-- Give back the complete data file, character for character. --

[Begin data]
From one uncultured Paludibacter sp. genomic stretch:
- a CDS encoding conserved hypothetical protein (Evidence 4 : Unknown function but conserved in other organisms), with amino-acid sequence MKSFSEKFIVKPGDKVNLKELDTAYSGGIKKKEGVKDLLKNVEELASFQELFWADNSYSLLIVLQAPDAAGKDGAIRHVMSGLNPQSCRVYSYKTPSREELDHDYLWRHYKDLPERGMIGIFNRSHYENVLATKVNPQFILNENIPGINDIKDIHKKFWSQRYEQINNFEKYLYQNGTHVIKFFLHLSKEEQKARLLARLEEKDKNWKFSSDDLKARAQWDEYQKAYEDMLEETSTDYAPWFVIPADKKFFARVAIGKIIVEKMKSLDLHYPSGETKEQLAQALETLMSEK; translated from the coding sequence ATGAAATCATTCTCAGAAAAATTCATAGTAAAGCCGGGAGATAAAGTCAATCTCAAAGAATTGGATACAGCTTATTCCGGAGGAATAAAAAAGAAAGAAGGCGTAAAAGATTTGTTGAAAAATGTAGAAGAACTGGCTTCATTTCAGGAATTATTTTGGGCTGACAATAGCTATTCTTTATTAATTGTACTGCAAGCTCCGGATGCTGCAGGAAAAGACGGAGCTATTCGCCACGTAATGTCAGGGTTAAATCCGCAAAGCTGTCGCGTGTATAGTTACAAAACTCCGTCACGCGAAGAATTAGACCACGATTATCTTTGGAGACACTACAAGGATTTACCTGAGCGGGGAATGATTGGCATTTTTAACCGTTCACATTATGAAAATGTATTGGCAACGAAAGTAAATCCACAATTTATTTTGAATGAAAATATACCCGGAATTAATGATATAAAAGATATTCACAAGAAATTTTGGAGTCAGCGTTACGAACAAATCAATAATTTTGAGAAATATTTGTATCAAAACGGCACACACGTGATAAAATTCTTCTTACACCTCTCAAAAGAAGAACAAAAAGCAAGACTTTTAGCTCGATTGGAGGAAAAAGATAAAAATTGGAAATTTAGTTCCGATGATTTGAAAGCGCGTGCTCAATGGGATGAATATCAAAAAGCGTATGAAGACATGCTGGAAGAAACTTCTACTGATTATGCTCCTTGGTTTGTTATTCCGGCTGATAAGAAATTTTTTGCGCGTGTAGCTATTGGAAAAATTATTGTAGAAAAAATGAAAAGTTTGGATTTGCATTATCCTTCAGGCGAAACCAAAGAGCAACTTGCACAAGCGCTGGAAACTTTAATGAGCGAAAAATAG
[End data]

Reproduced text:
From one uncultured Paludibacter sp. genomic stretch:
- a CDS encoding conserved hypothetical protein (Evidence 4 : Unknown function but conserved in other organisms), with amino-acid sequence MKSFSEKFIVKPGDKVNLKELDTAYSGGIKKKEGVKDLLKNVEELASFQELFWADNSYSLLIVLQAPDAAGKDGAIRHVMSGLNPQSCRVYSYKTPSREELDHDYLWRHYKDLPERGMIGIFNRSHYENVLATKVNPQFILNENIPGINDIKDIHKKFWSQRYEQINNFEKYLYQNGTHVIKFFLHLSKEEQKARLLARLEEKDKNWKFSSDDLKARAQWDEYQKAYEDMLEETSTDYAPWFVIPADKKFFARVAIGKIIVEKMKSLDLHYPSGETKEQLAQALETLMSEK; translated from the coding sequence ATGAAATCATTCTCAGAAAAATTCATAGTAAAGCCGGGAGATAAAGTCAATCTCAAAGAATTGGATACAGCTTATTCCGGAGGAATAAAAAAGAAAGAAGGCGTAAAAGATTTGTTGAAAAATGTAGAAGAACTGGCTTCATTTCAGGAATTATTTTGGGCTGACAATAGCTATTCTTTATTAATTGTACTGCAAGCTCCGGATGCTGCAGGAAAAGACGGAGCTATTCGCCACGTAATGTCAGGGTTAAATCCGCAAAGCTGTCGCGTGTATAGTTACAAAACTCCGTCACGCGAAGAATTAGACCACGATTATCTTTGGAGACACTACAAGGATTTACCTGAGCGGGGAATGATTGGCATTTTTAACCGTTCACATTATGAAAATGTATTGGCAACGAAAGTAAATCCACAATTTATTTTGAATGAAAATATACCCGGAATTAATGATATAAAAGATATTCACAAGAAATTTTGGAGTCAGCGTTACGAACAAATCAATAATTTTGAGAAATATTTGTATCAAAACGGCACACACGTGATAAAATTCTTCTTACACCTCTCAAAAGAAGAACAAAAAGCAAGACTTTTAGCTCGATTGGAGGAAAAAGATAAAAATTGGAAATTTAGTTCCGATGATTTGAAAGCGCGTGCTCAATGGGATGAATATCAAAAAGCGTATGAAGACATGCTGGAAGAAACTTCTACTGATTATGCTCCTTGGTTTGTTATTCCGGCTGATAAGAAATTTTTTGCGCGTGTAGCTATTGGAAAAATTATTGTAGAAAAAATGAAAAGTTTGGATTTGCATTATCCTTCAGGCGAAACCAAAGAGCAACTTGCACAAGCGCTGGAAACTTTAATGAGCGAAAAATAG